Shawn Brenn is co-owner and operator of Ontario’s Brenn-B Farms.

“If we can get B-size whole seed Superiors, we’ll put them in the ground early because we know if something goes wrong [such as inclement weather], they will still have enough vigour to sprout and put a plant up even though the seed piece is decaying,” he says.

Seed health is the most obvious advantage to planting whole seed, says Brenn, as there’s no wound and, therefore, less risk of infection. However, there are some seed varieties Brenn and his brother prefer to cut and plant, forgoing the suberization process and in many instances liquid seed treatment.

“We’ll bring the seed in a little bit later and we’ll cut it and make sure it’s going into perfect conditions,” says Brenn. “When you cut and treat seed potatoes, you’re already taking really expensive seed and putting chemical on it, so you’re increasing your costs, and then you’re putting the seed into an environment that’s less than ideal, hoping that it cures properly. To us, that’s just not worth the risk,” he says.

Brenn believes each farm’s situation is unique and planting decisions should be based on what will work best for the operation, including its storage capabilities.

For planting seed, Brenn uses a cup planter for both whole and cut seed pieces. However, when planting whole seed, he says he gets more accurate spacing while travelling at higher ground speeds.

“We use a cup planter and the small-sized seed goes in those cups very uniformly. You can increase your ground speed and still get very efficient plant populations on your seed.”

Also, some varieties exhibit more apical dominance than others. When cutting these varieties horizontally, blank seed pieces may occur. Planting whole seed for these varieties decreases the risk of blanks, he adds.

In addition to increased planter spacing uniformity, says Milt Carter, CEO, president and managing partner of CSS Farms Inc. in the United States, the number of skips and doubles is decreased when planting whole seed.

Reduced risk of seed piece decay and tighter distribution of the number of stems per seed piece also top Carter’s list of benefits to planting whole seed. “You can do a better job of getting a more uniform size distribution of the crop you produce,” he says.

For his company, not having to deal with the logistics, time and effort involved in seed cutting operations in addition to the associated labour cost savings makes sense.

Although its adoption rate in the United States is relatively low, Carter believes more operations will plant whole seed in the future.

“I’ve been in the business now for 32 years and only a couple of growers I knew were planting whole seed, and they were relatively small growers. Within the last 10 years, there have been two or three major large-scale growers that have converted all or most of their operations to whole seed and are very convinced it pays to do so,” says Carter. “There’s a lot more interest in it recently.”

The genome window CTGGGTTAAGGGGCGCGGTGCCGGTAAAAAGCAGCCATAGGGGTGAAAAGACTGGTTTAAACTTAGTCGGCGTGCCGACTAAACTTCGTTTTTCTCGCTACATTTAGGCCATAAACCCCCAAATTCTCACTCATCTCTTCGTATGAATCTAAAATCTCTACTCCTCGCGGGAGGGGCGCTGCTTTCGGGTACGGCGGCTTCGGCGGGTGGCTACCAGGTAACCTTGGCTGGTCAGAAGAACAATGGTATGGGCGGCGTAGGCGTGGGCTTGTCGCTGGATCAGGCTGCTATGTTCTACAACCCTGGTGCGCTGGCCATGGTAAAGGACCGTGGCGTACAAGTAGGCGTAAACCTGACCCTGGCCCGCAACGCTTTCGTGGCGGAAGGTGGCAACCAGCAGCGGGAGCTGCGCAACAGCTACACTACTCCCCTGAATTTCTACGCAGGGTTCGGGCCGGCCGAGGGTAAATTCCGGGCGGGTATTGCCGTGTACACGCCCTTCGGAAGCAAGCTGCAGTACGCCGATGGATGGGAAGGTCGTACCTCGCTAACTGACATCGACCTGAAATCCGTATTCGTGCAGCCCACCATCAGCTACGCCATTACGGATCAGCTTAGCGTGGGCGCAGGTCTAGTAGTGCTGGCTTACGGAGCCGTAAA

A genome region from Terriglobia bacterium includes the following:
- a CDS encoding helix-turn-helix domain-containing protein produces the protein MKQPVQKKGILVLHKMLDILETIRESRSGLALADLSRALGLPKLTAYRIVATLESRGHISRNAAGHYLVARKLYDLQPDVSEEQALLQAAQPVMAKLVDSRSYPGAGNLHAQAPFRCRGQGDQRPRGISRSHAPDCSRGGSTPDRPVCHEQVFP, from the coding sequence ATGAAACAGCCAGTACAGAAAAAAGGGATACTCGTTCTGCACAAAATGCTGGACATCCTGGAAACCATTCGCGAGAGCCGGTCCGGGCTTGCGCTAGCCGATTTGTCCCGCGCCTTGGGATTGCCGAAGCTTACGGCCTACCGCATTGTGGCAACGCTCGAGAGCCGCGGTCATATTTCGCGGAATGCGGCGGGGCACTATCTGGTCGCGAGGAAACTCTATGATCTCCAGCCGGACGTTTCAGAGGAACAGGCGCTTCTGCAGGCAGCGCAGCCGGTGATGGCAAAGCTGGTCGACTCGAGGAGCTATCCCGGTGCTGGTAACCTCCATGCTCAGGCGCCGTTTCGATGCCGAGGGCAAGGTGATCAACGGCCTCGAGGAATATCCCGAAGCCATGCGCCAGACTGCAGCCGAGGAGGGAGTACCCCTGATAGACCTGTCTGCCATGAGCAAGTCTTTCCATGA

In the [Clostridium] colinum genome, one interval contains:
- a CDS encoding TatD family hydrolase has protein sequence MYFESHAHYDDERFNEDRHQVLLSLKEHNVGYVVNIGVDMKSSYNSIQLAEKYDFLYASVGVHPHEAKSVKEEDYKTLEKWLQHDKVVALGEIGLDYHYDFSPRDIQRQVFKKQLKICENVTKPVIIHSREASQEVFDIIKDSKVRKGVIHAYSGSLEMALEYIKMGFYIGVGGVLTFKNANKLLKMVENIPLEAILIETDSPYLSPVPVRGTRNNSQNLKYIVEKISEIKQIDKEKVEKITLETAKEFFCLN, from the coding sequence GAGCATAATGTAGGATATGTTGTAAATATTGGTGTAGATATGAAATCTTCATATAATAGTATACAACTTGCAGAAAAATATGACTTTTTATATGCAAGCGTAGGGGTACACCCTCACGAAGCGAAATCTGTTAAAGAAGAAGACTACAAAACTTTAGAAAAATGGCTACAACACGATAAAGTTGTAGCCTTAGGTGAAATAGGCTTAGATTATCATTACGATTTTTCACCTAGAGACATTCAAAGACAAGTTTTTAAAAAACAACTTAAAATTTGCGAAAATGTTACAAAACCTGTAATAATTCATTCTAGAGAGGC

Challenges to Meet

While there are many benefits to planting whole seed, there are also challenges. One major obstacle can be supply, says Pelkey, where in New Brunswick acquiring whole seed can be difficult. Presently, seed growers aren’t growing whole seed but are sizing out smalls for seed. Last year, Pelkey acquired a load of whole seed from Carter’s company, which has been increased to three loads this year.

Although bringing in whole seed from the United States isn’t feasible long term, it’s important for the trials Pelkey is running. “We’re trying to establish proof of concept. Until we can prove that there is going to be a return for the processing grower and the seed grower, I think it’s going to be a tough sell,” he says.

Seed sizing is another important issue to be addressed. Carter says whole seed should be separated into size categories so small whole seed isn’t planted with large whole seed as correct spacing for larger seed is different from that for smaller seed. Additionally, optimal cup sizes for whole seed can be used when like sizes are grouped together, minimizing the risk of skips and doubles, says Carter.

“You lose a lot of the advantages of whole seed if you’re planting a wide range of whole seed together,” he says.

Pelkey agrees that sizing capabilities are a significant obstacle that must be overcome. “We have had some challenges with sizing and spacing. We have to increase our sizing capabilities.”

Currently, Pelkey receives B-sized seed below 48 millimeters. To maximize yields, he says, whole seed sizes should be broken down into 10 mm increments with size profiles ranging from 28 mm to 65 mm, including an oversized category above 65 mm, which could be used as single cut seed.